On Monday, the Kremlin expressed concern about the situation in Transdniestria, the breakaway territory of Moldova where it claimed that Ukraine and other European nations were inflaming the situation.
Moscow warned the West last week that it would consider any actions that endangered Russian peacekeepers in Transdniestria as an attack on Russia itself. The warning came as Moldova, a small ex-Soviet nation sandwiched between Romania and Ukraine, became increasingly concerned about a potential Russian threat.
Moldova’s pro-European president, Maia Sandu, this month accused Moscow of plotting a coup, something Russia denied.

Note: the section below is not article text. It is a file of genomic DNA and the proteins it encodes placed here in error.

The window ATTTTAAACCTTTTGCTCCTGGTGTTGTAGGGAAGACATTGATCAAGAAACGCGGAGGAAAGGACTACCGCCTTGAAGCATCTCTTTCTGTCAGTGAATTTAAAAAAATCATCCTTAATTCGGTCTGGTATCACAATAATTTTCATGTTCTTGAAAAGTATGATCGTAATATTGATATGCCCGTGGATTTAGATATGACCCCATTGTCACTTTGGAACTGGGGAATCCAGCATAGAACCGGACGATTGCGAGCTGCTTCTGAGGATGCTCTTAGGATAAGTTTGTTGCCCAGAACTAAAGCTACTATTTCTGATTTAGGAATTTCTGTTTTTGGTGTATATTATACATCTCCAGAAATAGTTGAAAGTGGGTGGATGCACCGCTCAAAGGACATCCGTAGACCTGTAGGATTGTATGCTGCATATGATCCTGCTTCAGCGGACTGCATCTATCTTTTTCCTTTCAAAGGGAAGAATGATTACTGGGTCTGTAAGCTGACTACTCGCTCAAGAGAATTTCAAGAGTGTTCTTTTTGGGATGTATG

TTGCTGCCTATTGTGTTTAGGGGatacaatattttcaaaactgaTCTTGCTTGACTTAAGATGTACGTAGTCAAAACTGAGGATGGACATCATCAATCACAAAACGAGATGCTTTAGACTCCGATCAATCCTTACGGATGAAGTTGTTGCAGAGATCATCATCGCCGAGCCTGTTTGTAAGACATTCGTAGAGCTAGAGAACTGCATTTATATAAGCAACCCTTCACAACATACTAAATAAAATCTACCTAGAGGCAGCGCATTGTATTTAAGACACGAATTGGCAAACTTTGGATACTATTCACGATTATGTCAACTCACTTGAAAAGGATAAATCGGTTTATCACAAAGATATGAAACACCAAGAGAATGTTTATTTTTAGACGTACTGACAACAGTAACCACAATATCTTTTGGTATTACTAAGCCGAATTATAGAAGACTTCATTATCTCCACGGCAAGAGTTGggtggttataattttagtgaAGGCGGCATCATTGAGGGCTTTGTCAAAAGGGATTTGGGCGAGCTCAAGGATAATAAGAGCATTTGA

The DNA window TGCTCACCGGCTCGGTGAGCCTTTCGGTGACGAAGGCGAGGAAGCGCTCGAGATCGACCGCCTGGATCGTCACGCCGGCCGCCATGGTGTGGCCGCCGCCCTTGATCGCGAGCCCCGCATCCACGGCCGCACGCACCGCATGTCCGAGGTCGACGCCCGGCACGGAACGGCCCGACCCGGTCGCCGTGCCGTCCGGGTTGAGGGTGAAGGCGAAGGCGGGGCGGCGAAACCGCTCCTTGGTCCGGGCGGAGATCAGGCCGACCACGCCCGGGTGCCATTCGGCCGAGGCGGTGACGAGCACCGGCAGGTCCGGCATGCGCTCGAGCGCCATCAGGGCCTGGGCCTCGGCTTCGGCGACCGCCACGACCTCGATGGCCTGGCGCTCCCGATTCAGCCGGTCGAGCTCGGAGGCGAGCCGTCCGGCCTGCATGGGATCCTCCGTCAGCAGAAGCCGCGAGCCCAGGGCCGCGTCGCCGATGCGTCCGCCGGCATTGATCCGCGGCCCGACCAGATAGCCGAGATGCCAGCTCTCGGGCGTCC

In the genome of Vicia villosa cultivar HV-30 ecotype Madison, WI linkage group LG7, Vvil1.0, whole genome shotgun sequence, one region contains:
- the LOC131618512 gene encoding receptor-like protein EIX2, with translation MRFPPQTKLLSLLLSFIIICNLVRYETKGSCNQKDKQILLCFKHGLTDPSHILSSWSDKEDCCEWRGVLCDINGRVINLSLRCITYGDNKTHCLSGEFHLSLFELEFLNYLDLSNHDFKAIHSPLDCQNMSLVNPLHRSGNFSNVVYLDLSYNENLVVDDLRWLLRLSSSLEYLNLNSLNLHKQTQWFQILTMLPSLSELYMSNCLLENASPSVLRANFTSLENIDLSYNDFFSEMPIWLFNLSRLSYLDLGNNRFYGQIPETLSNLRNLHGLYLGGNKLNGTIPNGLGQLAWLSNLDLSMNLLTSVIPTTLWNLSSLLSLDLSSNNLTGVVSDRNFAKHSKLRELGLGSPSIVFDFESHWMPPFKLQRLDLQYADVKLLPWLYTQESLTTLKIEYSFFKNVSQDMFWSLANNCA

“Naturally, the situation in Transdniestria is the subject of our closest attention and a reason for our concern,” Peskov told reporters. “The situation is unsettled, it is being provoked, provoked from outside.
“But we know that our opponents in the Ukrainian regime, the Kyiv regime, as well as those in European countries, are capable of various types of provocation.”
Ukrainian President Volodymyr Zelenskiy has dismissed Moscow’s assertion that Ukraine wants to take over the region, while Moldova sad there was no truth to the allegations.
Vadim Krasnoselsky, the self-styled president of Transdniestria, had earlier described the situation in the region as tense, but urged people to remain calm and said that citizens would be informed immediately should any threat of danger arise, the Russian state-run RIA Novosti news agency reported.